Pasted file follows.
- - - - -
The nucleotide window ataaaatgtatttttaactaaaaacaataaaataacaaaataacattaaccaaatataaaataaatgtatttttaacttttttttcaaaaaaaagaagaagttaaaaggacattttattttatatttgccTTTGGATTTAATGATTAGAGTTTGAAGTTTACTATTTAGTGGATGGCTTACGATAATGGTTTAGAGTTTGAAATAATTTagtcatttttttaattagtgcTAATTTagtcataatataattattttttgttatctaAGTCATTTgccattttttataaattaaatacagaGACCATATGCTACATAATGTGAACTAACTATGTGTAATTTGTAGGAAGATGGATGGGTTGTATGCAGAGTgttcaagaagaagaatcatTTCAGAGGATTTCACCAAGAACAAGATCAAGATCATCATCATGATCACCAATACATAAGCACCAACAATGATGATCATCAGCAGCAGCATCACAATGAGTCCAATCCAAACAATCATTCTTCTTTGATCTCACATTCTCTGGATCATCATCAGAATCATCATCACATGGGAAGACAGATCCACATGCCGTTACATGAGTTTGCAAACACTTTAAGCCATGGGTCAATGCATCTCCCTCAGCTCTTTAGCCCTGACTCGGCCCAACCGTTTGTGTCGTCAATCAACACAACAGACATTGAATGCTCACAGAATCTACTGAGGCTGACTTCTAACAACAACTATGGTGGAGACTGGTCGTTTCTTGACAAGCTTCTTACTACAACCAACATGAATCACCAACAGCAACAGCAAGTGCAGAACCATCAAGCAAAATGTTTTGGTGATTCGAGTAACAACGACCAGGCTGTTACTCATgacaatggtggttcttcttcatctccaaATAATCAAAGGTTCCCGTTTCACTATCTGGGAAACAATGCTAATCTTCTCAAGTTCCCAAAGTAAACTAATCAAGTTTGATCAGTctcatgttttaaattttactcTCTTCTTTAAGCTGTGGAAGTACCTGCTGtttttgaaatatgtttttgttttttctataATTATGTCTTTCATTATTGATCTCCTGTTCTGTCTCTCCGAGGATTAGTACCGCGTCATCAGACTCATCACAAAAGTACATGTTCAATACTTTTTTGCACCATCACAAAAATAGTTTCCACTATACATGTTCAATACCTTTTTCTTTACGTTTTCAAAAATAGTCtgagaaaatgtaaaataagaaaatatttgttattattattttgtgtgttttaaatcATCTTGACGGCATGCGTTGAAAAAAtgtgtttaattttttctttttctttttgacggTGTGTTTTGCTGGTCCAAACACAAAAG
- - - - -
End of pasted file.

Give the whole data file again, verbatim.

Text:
The nucleotide window ataaaatgtatttttaactaaaaacaataaaataacaaaataacattaaccaaatataaaataaatgtatttttaacttttttttcaaaaaaaagaagaagttaaaaggacattttattttatatttgccTTTGGATTTAATGATTAGAGTTTGAAGTTTACTATTTAGTGGATGGCTTACGATAATGGTTTAGAGTTTGAAATAATTTagtcatttttttaattagtgcTAATTTagtcataatataattattttttgttatctaAGTCATTTgccattttttataaattaaatacagaGACCATATGCTACATAATGTGAACTAACTATGTGTAATTTGTAGGAAGATGGATGGGTTGTATGCAGAGTgttcaagaagaagaatcatTTCAGAGGATTTCACCAAGAACAAGATCAAGATCATCATCATGATCACCAATACATAAGCACCAACAATGATGATCATCAGCAGCAGCATCACAATGAGTCCAATCCAAACAATCATTCTTCTTTGATCTCACATTCTCTGGATCATCATCAGAATCATCATCACATGGGAAGACAGATCCACATGCCGTTACATGAGTTTGCAAACACTTTAAGCCATGGGTCAATGCATCTCCCTCAGCTCTTTAGCCCTGACTCGGCCCAACCGTTTGTGTCGTCAATCAACACAACAGACATTGAATGCTCACAGAATCTACTGAGGCTGACTTCTAACAACAACTATGGTGGAGACTGGTCGTTTCTTGACAAGCTTCTTACTACAACCAACATGAATCACCAACAGCAACAGCAAGTGCAGAACCATCAAGCAAAATGTTTTGGTGATTCGAGTAACAACGACCAGGCTGTTACTCATgacaatggtggttcttcttcatctccaaATAATCAAAGGTTCCCGTTTCACTATCTGGGAAACAATGCTAATCTTCTCAAGTTCCCAAAGTAAACTAATCAAGTTTGATCAGTctcatgttttaaattttactcTCTTCTTTAAGCTGTGGAAGTACCTGCTGtttttgaaatatgtttttgttttttctataATTATGTCTTTCATTATTGATCTCCTGTTCTGTCTCTCCGAGGATTAGTACCGCGTCATCAGACTCATCACAAAAGTACATGTTCAATACTTTTTTGCACCATCACAAAAATAGTTTCCACTATACATGTTCAATACCTTTTTCTTTACGTTTTCAAAAATAGTCtgagaaaatgtaaaataagaaaatatttgttattattattttgtgtgttttaaatcATCTTGACGGCATGCGTTGAAAAAAtgtgtttaattttttctttttctttttgacggTGTGTTTTGCTGGTCCAAACACAAAAG